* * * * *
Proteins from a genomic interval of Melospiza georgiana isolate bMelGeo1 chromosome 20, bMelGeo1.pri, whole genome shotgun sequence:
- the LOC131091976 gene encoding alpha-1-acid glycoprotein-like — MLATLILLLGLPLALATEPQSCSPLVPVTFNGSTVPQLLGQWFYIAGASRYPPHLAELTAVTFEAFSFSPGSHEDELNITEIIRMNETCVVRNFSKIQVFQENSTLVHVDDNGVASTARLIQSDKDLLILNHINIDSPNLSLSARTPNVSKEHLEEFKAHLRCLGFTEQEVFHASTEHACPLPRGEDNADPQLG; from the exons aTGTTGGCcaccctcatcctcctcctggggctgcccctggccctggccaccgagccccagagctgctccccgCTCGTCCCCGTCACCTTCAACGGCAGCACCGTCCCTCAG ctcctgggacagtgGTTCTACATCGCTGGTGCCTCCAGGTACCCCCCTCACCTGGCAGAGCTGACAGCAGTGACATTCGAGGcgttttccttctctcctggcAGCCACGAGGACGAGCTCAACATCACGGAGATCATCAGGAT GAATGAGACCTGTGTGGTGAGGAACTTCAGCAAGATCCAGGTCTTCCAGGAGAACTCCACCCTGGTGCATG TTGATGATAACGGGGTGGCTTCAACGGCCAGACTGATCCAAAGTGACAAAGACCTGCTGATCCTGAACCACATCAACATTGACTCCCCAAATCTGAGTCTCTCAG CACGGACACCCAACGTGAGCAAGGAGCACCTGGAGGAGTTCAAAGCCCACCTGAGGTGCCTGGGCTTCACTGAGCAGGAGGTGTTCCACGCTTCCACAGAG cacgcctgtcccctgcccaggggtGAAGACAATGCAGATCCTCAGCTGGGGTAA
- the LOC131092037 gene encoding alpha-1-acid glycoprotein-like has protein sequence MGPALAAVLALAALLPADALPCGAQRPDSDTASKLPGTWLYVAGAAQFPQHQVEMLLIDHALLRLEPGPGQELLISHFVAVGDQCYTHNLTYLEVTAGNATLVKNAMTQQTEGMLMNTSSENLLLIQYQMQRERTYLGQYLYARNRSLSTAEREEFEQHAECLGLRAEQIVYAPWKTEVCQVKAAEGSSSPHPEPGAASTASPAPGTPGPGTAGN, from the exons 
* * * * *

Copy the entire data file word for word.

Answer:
Proteins from a genomic interval of Melospiza georgiana isolate bMelGeo1 chromosome 20, bMelGeo1.pri, whole genome shotgun sequence:
- the LOC131091976 gene encoding alpha-1-acid glycoprotein-like — MLATLILLLGLPLALATEPQSCSPLVPVTFNGSTVPQLLGQWFYIAGASRYPPHLAELTAVTFEAFSFSPGSHEDELNITEIIRMNETCVVRNFSKIQVFQENSTLVHVDDNGVASTARLIQSDKDLLILNHINIDSPNLSLSARTPNVSKEHLEEFKAHLRCLGFTEQEVFHASTEHACPLPRGEDNADPQLG; from the exons aTGTTGGCcaccctcatcctcctcctggggctgcccctggccctggccaccgagccccagagctgctccccgCTCGTCCCCGTCACCTTCAACGGCAGCACCGTCCCTCAG ctcctgggacagtgGTTCTACATCGCTGGTGCCTCCAGGTACCCCCCTCACCTGGCAGAGCTGACAGCAGTGACATTCGAGGcgttttccttctctcctggcAGCCACGAGGACGAGCTCAACATCACGGAGATCATCAGGAT GAATGAGACCTGTGTGGTGAGGAACTTCAGCAAGATCCAGGTCTTCCAGGAGAACTCCACCCTGGTGCATG TTGATGATAACGGGGTGGCTTCAACGGCCAGACTGATCCAAAGTGACAAAGACCTGCTGATCCTGAACCACATCAACATTGACTCCCCAAATCTGAGTCTCTCAG CACGGACACCCAACGTGAGCAAGGAGCACCTGGAGGAGTTCAAAGCCCACCTGAGGTGCCTGGGCTTCACTGAGCAGGAGGTGTTCCACGCTTCCACAGAG cacgcctgtcccctgcccaggggtGAAGACAATGCAGATCCTCAGCTGGGGTAA
- the LOC131092037 gene encoding alpha-1-acid glycoprotein-like has protein sequence MGPALAAVLALAALLPADALPCGAQRPDSDTASKLPGTWLYVAGAAQFPQHQVEMLLIDHALLRLEPGPGQELLISHFVAVGDQCYTHNLTYLEVTAGNATLVKNAMTQQTEGMLMNTSSENLLLIQYQMQRERTYLGQYLYARNRSLSTAEREEFEQHAECLGLRAEQIVYAPWKTEVCQVKAAEGSSSPHPEPGAASTASPAPGTPGPGTAGN, from the exons 